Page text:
It’s January, it’s cold, it’s miserable and as is often the case I’m utterly useless when it comes to catching carp at this time of year. Normally, I’d rather not bother, this January, however, I’m as keen as I would be in the Spring.
Light levels play a significant part in my motivation to be out there and ‘doing it’ almost as much as it does in terms of geeing the fish up. Luckily however, my newfound penchant for the zigs has given me the tools and motivation required to ‘man up’, as they have given me the necessary extra string to my bow tactically. In the past, I just couldn’t get my head around them. Don’t get me wrong, if a situation presents itself where there’s a chance to get a bite on the bottom using conventional tactics, then I won’t hesitate to go down that road, but I’m definitely happier placing a bait at the level that I think the fish are residing in, rather than doubting my sanity of actually being there time after time and having baits sat pointlessly on the lake bed.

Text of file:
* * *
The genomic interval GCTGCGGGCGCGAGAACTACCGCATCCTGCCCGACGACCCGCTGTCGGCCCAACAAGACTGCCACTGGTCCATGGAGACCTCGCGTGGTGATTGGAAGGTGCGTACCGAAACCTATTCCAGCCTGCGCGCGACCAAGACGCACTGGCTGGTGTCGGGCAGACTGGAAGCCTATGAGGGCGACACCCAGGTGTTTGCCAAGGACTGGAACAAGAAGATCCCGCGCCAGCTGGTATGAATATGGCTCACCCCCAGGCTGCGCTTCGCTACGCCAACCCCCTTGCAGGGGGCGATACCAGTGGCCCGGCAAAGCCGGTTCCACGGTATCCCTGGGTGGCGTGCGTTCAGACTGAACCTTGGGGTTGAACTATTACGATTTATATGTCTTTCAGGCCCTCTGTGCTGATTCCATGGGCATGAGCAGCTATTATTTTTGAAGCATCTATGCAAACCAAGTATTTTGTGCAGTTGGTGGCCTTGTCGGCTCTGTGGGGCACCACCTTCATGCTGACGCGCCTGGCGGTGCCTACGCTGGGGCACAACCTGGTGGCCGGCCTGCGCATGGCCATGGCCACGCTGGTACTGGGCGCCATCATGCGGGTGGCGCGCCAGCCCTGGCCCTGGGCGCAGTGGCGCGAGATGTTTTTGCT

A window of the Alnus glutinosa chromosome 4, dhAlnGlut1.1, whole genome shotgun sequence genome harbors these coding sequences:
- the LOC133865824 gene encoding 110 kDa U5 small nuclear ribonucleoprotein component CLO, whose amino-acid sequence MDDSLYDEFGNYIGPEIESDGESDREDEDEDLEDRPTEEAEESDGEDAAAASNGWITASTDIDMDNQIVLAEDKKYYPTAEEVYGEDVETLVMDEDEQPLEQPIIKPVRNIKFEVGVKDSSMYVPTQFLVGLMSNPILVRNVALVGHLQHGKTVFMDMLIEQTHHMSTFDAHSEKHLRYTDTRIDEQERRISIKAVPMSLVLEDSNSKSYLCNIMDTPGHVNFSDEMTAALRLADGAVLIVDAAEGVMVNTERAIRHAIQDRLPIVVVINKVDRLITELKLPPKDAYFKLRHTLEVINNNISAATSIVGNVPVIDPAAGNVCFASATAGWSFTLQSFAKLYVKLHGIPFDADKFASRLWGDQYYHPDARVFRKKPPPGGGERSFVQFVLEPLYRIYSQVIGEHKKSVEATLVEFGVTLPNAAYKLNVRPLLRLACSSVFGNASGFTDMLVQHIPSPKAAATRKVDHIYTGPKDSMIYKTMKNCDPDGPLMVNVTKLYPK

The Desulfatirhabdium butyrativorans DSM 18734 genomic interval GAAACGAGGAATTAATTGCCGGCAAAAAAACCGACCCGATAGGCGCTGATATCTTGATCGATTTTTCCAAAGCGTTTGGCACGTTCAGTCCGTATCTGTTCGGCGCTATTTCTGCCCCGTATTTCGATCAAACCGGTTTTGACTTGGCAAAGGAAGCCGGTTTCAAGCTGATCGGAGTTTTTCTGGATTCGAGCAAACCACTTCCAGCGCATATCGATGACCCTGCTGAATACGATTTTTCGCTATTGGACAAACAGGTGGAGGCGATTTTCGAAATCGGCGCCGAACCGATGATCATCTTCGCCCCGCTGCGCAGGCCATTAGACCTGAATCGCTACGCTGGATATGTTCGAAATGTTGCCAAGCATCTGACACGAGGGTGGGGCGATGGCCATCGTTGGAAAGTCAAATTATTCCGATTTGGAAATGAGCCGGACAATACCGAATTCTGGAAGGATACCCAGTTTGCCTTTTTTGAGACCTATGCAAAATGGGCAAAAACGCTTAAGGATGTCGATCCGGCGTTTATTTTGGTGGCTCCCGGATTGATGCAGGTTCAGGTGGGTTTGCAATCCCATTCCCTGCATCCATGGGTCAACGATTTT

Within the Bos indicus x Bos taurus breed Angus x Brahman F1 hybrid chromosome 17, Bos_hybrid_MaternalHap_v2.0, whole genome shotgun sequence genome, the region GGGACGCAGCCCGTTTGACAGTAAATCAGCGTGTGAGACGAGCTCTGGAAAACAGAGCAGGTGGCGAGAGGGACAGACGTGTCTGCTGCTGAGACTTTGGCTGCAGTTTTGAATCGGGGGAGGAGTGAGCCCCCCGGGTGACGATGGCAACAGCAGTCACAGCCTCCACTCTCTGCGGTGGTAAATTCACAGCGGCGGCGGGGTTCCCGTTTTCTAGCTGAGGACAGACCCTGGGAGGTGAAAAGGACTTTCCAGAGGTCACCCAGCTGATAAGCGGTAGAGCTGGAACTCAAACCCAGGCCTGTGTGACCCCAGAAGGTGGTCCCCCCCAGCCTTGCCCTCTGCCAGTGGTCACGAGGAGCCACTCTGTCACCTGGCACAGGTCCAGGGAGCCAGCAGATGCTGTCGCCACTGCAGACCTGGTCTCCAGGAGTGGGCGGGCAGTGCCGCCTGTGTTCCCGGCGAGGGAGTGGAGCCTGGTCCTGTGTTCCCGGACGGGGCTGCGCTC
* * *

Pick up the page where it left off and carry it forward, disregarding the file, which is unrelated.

Ok, it can be tedious with the lack of daylight, getting dark almost as soon as it’s got light, but with the comforts like my Coleman burner and my luscious new Compact Carp Duvet sleeping bag, I refuse to be beaten by the cold; something I am generally really good at, which is being frozen.
Another reason for my newfound fondness for January might be something to do with the struggles I endured over at Dinton during the summer, and the fact that I simply haven’t had my satisfaction tablet from the venue. You could say that it’s treated me mean and kept me keen. My god, that lake can be infuriating! Just when I think I am finally piecing it together over consecutive sessions, the goal posts get realigned the moment I apply my newfound idea that I always sure is going to be THE winning formula.
The year previous, I had to work so hard to try and keep up with the young’uns (who never seem to even miss a fish fart) that by the time I had clocked the carp’s whereabouts, and went to move on the fish, the younger, keener and super talented nippers would already have had one of them in the net. They’d often move in the middle of the night, whilst I was sleeping off a BBQ’d meat fest and the odd beverage.
So, for this season I was fitter and ready for the challenge, convinced that I knew what to do. Wrong.
Dinton had its traditional month’s break after the fish started to spawn and the noticeable difference from the year previous was the abundance of weed. It really was taking hold, something I knew was prevalent on there during past seasons, but it hadn’t really done that the year before. In fact, as the season progressed, a number of swims were totally unfishable.